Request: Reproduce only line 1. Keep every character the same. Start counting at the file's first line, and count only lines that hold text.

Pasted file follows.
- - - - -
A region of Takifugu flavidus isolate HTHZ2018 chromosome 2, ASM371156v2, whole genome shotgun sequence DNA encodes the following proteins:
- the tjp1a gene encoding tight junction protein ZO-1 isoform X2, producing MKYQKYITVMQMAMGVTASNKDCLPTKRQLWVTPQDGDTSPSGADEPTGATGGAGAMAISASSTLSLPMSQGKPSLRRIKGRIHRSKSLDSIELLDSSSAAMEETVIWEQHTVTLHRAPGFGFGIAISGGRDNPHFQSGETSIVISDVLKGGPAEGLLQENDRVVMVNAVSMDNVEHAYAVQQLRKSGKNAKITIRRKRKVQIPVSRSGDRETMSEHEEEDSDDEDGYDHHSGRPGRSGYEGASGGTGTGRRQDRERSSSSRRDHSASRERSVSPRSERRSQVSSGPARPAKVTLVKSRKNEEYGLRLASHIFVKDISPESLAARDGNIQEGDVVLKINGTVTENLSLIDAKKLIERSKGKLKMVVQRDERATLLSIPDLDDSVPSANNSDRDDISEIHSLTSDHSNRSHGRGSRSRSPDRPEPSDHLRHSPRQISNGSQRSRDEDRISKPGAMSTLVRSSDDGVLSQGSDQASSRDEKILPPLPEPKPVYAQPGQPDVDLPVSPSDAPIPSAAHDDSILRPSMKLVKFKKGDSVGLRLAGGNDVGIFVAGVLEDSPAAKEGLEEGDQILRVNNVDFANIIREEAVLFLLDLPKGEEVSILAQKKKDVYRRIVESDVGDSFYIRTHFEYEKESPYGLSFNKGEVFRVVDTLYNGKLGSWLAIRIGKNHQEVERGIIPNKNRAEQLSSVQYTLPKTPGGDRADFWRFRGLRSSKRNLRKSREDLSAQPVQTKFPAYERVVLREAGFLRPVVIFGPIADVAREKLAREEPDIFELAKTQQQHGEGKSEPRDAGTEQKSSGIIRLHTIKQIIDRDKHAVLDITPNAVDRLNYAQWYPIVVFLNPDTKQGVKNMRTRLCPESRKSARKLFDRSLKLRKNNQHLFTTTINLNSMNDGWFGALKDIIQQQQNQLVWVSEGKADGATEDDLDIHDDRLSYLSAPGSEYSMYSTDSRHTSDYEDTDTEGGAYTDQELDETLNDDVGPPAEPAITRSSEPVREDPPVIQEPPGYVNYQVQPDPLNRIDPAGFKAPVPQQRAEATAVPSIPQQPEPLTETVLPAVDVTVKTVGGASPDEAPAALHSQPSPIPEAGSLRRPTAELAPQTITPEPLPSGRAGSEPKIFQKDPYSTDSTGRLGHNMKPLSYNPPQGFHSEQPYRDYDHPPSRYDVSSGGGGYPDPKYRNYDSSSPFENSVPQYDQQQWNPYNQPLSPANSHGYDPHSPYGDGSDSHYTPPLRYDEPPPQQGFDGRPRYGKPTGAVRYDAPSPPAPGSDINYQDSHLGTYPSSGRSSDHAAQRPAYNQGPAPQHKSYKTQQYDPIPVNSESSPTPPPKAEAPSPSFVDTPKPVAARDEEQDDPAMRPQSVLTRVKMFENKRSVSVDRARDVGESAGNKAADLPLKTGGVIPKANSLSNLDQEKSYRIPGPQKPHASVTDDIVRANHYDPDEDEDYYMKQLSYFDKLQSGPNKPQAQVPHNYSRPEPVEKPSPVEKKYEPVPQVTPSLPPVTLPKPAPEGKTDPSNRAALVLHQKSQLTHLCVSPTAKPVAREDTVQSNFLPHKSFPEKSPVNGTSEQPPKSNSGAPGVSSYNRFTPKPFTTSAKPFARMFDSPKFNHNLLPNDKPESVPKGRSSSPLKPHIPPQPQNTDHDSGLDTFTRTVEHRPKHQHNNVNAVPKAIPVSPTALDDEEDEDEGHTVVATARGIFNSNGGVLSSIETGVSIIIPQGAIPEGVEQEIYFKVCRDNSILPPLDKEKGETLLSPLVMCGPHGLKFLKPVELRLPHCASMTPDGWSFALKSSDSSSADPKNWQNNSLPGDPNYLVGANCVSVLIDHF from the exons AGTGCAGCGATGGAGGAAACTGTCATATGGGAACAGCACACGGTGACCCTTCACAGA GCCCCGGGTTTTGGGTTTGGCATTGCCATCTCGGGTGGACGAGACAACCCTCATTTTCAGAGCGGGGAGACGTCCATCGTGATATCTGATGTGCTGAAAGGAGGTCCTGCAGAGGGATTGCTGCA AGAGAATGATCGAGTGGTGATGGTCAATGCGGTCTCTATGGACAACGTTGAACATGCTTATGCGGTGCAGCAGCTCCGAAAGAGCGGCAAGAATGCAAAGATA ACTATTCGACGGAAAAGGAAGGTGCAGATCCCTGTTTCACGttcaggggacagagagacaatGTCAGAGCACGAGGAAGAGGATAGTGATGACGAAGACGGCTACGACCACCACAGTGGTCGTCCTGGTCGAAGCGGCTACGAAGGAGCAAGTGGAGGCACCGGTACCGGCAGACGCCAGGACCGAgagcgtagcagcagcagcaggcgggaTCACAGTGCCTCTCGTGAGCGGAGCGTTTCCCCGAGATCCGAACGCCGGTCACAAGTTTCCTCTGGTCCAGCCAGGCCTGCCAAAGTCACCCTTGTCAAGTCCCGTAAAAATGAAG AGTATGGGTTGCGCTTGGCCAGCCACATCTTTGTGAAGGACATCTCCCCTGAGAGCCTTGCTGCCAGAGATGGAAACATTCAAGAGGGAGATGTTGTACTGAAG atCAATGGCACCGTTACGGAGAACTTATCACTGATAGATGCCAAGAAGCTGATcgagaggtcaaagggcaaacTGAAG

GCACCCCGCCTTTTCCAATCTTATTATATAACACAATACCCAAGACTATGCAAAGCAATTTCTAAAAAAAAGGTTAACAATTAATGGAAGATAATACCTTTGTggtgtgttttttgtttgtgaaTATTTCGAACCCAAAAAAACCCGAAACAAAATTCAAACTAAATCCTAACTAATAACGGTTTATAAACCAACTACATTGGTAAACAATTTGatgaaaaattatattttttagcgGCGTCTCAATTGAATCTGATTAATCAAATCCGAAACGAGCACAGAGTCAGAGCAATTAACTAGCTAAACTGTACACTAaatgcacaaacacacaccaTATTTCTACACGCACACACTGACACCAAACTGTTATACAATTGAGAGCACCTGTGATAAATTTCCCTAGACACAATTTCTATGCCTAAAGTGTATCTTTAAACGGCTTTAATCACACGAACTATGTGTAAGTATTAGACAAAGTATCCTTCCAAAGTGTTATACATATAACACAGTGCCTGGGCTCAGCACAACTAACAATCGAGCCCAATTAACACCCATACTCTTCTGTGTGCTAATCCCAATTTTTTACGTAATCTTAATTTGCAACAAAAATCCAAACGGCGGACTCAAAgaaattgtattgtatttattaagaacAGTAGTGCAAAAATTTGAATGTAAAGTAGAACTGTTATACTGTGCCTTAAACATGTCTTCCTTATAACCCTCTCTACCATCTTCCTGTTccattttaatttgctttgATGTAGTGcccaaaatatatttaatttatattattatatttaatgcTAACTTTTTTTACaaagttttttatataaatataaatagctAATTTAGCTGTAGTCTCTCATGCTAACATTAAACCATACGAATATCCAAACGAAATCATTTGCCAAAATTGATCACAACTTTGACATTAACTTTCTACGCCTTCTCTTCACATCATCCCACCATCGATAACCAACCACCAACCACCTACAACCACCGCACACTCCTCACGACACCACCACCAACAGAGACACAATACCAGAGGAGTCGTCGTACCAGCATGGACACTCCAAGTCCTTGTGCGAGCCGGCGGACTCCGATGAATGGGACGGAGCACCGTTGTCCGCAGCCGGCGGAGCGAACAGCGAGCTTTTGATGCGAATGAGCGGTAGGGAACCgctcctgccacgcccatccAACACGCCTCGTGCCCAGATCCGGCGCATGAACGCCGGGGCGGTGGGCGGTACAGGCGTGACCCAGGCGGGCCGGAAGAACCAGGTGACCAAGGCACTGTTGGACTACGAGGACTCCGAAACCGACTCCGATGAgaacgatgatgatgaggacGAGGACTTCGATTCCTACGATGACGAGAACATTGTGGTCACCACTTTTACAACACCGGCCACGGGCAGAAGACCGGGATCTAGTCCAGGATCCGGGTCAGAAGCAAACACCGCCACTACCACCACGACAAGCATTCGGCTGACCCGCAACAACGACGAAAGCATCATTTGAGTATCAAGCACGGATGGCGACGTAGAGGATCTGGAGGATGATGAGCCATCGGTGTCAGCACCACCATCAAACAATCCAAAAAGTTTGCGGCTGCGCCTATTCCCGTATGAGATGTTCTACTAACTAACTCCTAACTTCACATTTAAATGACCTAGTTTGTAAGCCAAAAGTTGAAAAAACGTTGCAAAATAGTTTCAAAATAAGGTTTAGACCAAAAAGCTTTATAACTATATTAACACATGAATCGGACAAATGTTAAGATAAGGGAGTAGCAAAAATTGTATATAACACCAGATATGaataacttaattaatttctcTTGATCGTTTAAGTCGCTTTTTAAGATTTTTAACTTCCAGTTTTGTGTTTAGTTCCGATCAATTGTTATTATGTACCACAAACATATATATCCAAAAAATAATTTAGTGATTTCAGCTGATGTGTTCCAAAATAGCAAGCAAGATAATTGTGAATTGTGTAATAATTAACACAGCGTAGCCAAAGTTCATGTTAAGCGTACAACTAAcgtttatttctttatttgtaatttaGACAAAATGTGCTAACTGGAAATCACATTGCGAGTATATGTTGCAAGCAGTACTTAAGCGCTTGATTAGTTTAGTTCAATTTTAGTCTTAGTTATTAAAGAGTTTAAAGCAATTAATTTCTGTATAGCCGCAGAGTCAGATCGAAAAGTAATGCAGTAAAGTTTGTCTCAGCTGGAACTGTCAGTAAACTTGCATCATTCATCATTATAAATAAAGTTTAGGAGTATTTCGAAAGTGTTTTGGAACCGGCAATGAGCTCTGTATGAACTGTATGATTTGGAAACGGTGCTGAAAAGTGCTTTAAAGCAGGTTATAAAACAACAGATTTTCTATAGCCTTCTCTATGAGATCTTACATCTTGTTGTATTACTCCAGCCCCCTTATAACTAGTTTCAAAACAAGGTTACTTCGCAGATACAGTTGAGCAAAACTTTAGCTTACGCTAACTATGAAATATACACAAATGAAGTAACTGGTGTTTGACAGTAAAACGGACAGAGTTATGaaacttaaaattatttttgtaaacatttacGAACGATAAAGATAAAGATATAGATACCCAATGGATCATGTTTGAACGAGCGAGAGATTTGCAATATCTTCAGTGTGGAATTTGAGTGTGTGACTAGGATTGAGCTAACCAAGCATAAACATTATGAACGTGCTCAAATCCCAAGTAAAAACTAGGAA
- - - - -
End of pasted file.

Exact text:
A region of Takifugu flavidus isolate HTHZ2018 chromosome 2, ASM371156v2, whole genome shotgun sequence DNA encodes the following proteins: